Although it’s nice of Poland to enter Hipster Jesus into Eurovision this year, I’m a little concerned that they went with the cheaper Hipster Jesus option. Because this Hipster Jesus, I’m sure of it, is coming off a bit like someone who’s read The Game. And if that’s the case, then this song is basically a form of negging. I certainly feel negged, because this song isn’t very good. Moral: always spend the most you can afford on Hipster Jesuses.

Next up, Poland: Color of Your Life, by Michal Szpak. Poland, land of NO HAIRDRESSERS.


“You’re the one that’s making me strong,” he’s singing. Therefore I deduce that this song is about creatine. Bit weird.


Love this song, and France is very easy on the eye, NON?

“What if Nick Knowles was French?” you ask. And then, “What if French Nick Knowles blundered into the plot of a 1980s bodyswap comedy where he swapped brains with the guy out of Coldplay?” This song is the answer to that question. Now stop asking such bloody stupid questions.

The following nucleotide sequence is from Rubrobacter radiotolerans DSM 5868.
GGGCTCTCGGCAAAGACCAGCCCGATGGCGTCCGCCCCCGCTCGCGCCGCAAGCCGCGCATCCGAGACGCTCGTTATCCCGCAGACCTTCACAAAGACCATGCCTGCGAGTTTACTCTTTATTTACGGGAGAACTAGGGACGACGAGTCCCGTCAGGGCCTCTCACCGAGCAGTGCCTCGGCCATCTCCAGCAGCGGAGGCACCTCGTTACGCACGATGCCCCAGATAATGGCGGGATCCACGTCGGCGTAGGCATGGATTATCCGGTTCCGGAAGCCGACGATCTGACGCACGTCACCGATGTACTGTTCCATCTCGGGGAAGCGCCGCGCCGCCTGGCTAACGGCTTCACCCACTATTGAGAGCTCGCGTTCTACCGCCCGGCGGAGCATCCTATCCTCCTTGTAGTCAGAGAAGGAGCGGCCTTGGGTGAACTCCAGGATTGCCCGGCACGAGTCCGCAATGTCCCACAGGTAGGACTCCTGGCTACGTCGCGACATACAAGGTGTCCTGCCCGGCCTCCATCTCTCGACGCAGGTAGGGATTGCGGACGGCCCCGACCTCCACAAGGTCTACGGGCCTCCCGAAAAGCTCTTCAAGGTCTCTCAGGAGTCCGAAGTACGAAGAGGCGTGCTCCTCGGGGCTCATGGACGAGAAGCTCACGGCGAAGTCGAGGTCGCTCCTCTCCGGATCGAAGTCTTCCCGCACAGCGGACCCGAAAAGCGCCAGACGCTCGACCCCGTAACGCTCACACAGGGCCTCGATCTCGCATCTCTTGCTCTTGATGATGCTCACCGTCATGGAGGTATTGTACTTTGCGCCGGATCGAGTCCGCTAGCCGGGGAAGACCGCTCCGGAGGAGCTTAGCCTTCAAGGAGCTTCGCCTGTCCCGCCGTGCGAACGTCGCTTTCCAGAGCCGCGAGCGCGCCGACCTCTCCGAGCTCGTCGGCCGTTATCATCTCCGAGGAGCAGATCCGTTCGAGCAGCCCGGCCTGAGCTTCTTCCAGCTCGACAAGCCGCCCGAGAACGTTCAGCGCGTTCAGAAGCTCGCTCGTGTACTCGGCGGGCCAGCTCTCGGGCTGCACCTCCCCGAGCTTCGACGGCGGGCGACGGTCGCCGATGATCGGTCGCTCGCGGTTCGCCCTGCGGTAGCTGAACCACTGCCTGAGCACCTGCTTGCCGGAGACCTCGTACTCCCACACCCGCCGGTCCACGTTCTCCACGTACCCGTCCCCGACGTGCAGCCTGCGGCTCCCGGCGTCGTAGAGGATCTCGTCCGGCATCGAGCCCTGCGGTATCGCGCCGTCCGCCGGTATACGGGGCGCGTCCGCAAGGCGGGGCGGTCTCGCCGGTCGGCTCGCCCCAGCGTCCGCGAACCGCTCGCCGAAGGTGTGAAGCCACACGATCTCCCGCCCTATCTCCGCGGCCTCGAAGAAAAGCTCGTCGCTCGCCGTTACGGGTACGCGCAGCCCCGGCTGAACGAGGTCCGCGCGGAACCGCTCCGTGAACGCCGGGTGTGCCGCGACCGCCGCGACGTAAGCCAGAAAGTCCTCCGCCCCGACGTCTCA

That weird nightmare over, it’s time for France: J’ai Cherche, by Amir. France, land of balls and ostentatious upholstery.


You know, in a way, this performance reminds me of that Kids Company documentary from a few months ago. I think it’s the headgear.

“Oh no! We forgot about my Eurovision costume!”

“Oh no! Do you still want to go as an uncomfortably sexualised Japanese schoolgirl?”

“I do! Here’s what I want you to make the costume from.”

“But this is just a pile of twigs and dangerously flammable nylon.”

“I messed up.”


Following a brief host interlude, it’s time for Germany: Ghost, by Jamie-Lee. Germany, land of intolerable hipsters.


Awww, bless Sweden. The crowd is going wild because it’s Sweden, but there’s a lot of genuine love for this little song. Apart from the two Swedish guys I got chatting to in a club in Stockholm last night, who said they hated the song and that everyone who watched Eurovision was a communist. Must not speak to strangers.